Last week, I came across news announcing IDx’s acquisition of 3Derm, two automated diagnostics startups that I have been following closely for the past few years. While they operate within different specialties - ophthalmology for the former and dermatology for the latter - they both belong to a pre-2012 group of “first movers” into healthcare AI. These startups had already made some progress, with products on the market, before deep learning came to prominence and anything “AI/ML” became a hot topic. They were able to capitalize on their existing data infrastructure to implement deep learning solutions at scale and develop clinical AI tools. In this article, I explore how this head start has helped them, how ideas for AI-centric products can be validated without AI, and how AI offerings across multiple medical specialities fit into the larger context.
A tale of two startups
First, we have the acquirer IDx with diagnostic products for diabetic retinopathy - a diabetes complication that damages light-sensitive tissue in the retina (the back of the eye). If left untreated, it may cause mild vision problems and blindness in extreme cases↗. Retinal imaging using a fundus camera (a low-powered microscope with a camera) and manual interpretation by an ophthalmologist is a widely accepted screening method for this disease↗. IDx is developing AI systems for the grading and detection of diabetic retinopathy in fundus photographs. In 2017, IDx ran the first clinical trial for an autonomous medical AI system↗↗, and a year later its product received FDA clearance making it the first device authorized for fundus image screening without the need for an ophthalmologist - essentially making it usable by healthcare providers who may not be involved in eye care↗.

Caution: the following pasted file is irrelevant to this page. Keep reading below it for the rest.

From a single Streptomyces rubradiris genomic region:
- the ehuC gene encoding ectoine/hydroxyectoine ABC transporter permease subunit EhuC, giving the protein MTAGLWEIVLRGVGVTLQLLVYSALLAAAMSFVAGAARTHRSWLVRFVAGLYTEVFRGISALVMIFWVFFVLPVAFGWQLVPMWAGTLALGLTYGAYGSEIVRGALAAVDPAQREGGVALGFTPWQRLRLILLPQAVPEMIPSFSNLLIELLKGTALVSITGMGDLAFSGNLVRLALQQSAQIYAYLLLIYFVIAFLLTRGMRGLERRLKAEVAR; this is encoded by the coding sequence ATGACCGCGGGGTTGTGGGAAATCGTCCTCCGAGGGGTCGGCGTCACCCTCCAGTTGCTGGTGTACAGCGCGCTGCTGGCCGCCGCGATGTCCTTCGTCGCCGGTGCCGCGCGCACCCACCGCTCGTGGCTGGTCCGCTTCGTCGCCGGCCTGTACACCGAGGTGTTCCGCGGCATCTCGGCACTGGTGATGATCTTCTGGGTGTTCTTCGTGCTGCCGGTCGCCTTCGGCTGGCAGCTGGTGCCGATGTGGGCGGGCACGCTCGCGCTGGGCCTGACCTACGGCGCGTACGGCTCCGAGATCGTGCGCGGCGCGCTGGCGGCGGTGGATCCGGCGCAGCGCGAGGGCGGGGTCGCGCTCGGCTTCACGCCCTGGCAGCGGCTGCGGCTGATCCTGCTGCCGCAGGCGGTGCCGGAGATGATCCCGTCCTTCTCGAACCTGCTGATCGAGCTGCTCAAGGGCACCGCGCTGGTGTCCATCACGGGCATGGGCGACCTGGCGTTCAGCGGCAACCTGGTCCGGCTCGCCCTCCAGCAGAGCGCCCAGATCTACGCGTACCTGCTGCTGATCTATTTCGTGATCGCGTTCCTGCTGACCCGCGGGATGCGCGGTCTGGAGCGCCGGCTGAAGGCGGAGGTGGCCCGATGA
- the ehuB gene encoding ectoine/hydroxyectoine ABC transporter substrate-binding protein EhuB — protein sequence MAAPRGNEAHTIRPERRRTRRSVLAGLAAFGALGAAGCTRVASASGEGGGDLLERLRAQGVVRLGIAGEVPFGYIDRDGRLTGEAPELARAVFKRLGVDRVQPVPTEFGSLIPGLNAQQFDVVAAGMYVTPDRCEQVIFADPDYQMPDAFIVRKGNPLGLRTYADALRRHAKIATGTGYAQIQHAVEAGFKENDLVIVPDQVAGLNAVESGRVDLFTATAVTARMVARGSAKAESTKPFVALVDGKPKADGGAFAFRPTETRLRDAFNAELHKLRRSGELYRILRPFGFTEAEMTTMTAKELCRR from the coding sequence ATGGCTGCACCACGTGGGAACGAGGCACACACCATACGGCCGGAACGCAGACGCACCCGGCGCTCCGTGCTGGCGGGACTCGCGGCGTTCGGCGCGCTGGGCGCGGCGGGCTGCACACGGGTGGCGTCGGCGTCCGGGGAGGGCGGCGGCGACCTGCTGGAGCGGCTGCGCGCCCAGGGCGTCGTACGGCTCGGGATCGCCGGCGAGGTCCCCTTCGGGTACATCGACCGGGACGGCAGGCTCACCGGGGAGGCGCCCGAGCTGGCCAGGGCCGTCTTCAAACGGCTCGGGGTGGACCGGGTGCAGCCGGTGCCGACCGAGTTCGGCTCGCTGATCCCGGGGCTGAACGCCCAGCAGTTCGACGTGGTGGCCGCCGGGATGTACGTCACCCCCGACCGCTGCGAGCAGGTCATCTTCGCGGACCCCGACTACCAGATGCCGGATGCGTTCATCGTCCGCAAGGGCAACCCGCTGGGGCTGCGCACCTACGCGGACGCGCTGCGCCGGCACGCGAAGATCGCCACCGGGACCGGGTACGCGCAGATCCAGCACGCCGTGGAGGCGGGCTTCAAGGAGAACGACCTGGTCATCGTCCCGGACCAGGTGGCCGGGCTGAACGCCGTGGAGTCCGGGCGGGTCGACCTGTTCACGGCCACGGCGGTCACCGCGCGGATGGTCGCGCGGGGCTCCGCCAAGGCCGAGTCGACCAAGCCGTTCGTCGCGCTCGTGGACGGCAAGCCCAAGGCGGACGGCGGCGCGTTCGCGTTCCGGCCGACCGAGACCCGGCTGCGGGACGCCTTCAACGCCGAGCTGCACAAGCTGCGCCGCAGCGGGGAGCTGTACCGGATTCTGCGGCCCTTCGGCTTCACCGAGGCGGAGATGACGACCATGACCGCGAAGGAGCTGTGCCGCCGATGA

The acquiree, 3Derm, is developing diagnostic products for skin diseases ranging from common rashes to severe infections and skin cancer. Diagnosis of these types of diseases is often carried out initially through visual inspection with potential followup biopsy and pathological examination. Given that the average wait time to see a dermatologist in the US is 28 days↗, teledermatology has grown in popularity as a cost-effective and reliable means for dermatology care delivery↗. This involves photographic imaging of suspicious skin findings for almost instantaneous interpretation by remote experts. 3Derm provides teledermatology services through skin imaging hardware and automated diagnostic products. They’ve participated in multiple pilot programs↗ and clinical efficacy studies↗↗, and earlier this year, a 3Derm product for autonomously detecting different types of skin cancer became the first AI device in dermatology to receive the FDA “breakthrough Device designation”. This designation is a fast-track regulatory pathway for devices that demonstrate more effective diagnosis for life-threatening and irreversibly debilitating diseases↗.